Raw data from a groundbreaking study on LBTQQ Latinas was presented for the first time, and the implications have left many in the community eager to learn more.
The study, Proyecto Latina, was discussed at the first Latino/a LLBTQQA conference Fuertes Palabras on Oct. 11 at the Center on Halsted, 3656 N. Halsted. Many of the raw numbers ( not yet analyzed or studied ) presented by Proyecto Latina principal investigator Nicole Perez and project coordinator Alicia Vega left the audience surprised and eager to get involved.
When Amigas Latinas hit its 10-year anniversary, the organization got an idea. 'We realized there was a lot we didn't know about our community,' Vega said. That is because LBTQQ Latinas had never been studied before.
Based heavily on the 'Take Charge' survey done by Affinity, as well as other surveys previously done in the larger LGBT community, Amigas Latinas began the daunting task of surveying over 300 women in the community between January and July 2007.
Perez and Vega said they specifically targeted populations they felt weren't being reached, although they were disappointed in the small numbers of trans women in the survey. 'It doesn't represent the entire community—only those willing to step up,' Vega said, suggesting that the small number of volunteers made it difficult to reach more people.
However, both women were pleased with the wide range of ages, locations and incomes. Vega said the survey gathered 'rich' data yet to be studied in depth.
Even though there is much to learn until the survey is analyzed, even the very raw data points to areas of interest.
Numbers that came as a surprise, for example, included the 47 women who have become pregnant at some point as a result of artificial insemination. Also of interest was the fact that when it comes to identification, although 154 women identified as lesbian, gay or homosexual, 30 women ( the second largest group ) , prefer no label at all.
Some audience members were shocked that 80 women recorded that they describe themselves as 'mostly fem.'
In terms of 'outness,' a large portion of the women were out in all aspects of their lives. However, 58 stated they haven't told their mother; 81 haven't told their father; and 60 said they aren't out to their health care providers.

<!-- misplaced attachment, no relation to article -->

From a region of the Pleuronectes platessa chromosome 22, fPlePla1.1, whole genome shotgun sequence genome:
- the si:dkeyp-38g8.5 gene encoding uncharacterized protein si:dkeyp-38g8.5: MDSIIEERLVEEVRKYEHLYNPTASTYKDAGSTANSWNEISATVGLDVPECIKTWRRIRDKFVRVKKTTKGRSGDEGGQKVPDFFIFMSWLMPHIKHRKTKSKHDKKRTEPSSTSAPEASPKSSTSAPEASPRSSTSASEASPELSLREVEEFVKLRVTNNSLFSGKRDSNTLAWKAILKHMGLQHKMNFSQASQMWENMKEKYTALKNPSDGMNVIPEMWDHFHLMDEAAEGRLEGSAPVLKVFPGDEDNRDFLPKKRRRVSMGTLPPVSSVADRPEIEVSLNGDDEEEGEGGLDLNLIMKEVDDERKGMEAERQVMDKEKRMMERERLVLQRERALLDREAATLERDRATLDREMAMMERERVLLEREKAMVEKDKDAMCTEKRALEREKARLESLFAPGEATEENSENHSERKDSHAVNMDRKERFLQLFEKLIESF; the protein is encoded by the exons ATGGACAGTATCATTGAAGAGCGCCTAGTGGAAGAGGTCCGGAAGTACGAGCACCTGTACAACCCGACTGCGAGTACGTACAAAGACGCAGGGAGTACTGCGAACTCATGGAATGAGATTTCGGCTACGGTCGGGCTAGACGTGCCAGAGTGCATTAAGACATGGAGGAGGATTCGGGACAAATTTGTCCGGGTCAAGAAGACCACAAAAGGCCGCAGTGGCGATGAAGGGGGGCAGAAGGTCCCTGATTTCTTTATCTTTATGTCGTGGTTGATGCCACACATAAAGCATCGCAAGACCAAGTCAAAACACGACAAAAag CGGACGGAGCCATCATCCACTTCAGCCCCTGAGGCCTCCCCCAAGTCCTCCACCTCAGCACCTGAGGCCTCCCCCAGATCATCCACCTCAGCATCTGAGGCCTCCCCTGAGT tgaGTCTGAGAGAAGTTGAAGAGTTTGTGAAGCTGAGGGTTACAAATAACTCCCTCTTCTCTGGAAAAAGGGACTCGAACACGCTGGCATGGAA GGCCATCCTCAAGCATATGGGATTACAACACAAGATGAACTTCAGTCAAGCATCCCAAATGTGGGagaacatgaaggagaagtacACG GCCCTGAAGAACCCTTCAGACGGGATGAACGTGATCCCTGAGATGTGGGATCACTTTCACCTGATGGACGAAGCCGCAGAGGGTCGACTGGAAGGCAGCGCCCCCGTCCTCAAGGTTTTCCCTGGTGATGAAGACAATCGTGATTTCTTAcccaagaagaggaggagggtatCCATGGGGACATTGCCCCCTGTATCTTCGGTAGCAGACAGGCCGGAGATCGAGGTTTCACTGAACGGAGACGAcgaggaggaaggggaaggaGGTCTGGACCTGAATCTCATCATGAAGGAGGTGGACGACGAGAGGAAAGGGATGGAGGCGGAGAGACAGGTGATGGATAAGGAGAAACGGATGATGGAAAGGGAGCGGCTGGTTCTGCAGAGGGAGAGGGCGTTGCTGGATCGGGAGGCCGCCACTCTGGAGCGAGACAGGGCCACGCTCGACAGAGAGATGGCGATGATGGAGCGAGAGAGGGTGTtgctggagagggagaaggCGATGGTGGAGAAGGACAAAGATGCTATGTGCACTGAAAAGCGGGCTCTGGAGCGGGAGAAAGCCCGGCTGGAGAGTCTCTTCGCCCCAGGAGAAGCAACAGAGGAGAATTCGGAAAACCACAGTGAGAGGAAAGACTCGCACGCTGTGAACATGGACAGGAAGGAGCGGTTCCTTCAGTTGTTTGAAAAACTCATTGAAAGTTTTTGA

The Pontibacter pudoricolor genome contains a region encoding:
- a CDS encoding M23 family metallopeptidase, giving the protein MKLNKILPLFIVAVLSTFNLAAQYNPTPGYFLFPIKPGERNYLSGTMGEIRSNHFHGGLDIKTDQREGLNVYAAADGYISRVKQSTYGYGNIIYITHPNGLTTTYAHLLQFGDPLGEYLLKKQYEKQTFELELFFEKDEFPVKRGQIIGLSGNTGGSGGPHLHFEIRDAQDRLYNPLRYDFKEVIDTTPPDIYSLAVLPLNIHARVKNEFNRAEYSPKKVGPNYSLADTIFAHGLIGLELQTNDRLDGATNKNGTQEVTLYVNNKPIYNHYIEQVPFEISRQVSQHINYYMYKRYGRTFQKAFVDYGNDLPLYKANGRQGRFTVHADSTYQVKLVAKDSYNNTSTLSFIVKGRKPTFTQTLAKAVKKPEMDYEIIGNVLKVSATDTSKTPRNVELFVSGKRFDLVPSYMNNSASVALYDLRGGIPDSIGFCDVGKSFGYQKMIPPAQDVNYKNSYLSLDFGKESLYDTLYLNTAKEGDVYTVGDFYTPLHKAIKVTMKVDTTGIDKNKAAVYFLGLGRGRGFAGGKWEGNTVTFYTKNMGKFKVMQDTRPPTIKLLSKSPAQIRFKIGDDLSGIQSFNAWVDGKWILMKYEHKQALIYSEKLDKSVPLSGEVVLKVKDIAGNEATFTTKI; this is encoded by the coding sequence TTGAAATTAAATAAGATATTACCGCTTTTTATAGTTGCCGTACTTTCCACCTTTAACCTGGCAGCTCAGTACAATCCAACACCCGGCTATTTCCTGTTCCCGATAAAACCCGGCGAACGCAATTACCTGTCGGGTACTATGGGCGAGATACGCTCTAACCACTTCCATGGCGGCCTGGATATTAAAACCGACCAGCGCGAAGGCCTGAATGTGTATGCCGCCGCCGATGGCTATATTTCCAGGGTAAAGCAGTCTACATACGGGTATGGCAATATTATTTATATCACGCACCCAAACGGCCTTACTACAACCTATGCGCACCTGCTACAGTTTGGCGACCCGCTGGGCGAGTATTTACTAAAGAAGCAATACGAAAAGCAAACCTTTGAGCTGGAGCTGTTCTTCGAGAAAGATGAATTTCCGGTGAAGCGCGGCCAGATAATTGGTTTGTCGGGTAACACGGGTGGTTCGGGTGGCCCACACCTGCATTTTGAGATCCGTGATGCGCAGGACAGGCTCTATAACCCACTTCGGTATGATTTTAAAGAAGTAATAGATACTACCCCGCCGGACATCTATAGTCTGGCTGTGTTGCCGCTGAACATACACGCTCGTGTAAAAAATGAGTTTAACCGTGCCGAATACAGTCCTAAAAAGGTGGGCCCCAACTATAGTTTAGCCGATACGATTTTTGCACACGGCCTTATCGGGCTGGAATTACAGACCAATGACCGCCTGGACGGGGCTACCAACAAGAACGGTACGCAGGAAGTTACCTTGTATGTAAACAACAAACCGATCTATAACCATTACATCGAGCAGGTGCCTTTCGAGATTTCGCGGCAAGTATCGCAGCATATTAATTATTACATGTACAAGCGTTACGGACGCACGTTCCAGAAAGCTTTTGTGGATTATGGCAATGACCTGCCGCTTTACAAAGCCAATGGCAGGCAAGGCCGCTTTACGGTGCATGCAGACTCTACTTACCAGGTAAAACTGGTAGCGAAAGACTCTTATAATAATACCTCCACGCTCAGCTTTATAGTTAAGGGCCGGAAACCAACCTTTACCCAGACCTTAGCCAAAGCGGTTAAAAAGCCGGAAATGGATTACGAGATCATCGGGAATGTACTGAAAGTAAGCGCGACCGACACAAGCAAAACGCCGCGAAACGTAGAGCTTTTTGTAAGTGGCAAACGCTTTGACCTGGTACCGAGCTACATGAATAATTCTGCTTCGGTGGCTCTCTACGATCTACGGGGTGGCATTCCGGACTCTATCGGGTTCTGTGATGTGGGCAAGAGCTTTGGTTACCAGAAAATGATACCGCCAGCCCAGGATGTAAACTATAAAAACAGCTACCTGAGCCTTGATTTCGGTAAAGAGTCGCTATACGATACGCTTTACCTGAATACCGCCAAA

Vega and Perez agreed that the many layers of discrimination Latinas deal with ( sexual orientation, gender, race and gender identity ) make up an area that will be interesting to study.
'We are dealing with not just issues of sexual identity and orientation,' Vega said. 'There are lots of other things going on.'
During a Q&A session following the presentation, Perez revealed that discrimination within the LBTQQ Latina community, such as implications of transphobia, also needs to be studied, the data suggests.
Many present were shocked, and even disturbed, by the data received on topics related to violence, such as female-to-female violence. Vega and Perez suggested that until the data is analyzed and given some context, they are fearful of putting the raw data out in the open. However, they and others agreed the Latina community needs to start addressing issues of general and domestic violence.
'We know people don't talk about it,' Vega said, noting a lot of participants skipped questions in this area.
'It's really compelling,' she continued. 'It was really disturbing to see [ the numbers ] .'
Other areas discussed included the practice of safe sex; smoking, drinking and drug use; sexual activity; anxiety and depression; and suicide.
The next step, Vega said, is to conduct data analysis and mobilize the community.
'It brought out a lot of info—some good, some alarming and disturbing,' Perez said. There is a need to create awareness of the data, make sure the process is inclusive, to create necessary resources and services as a result of the data and to get more input from the community in order to create a plan, she said.
'I think the possibilities are endless with what we can really do with this.'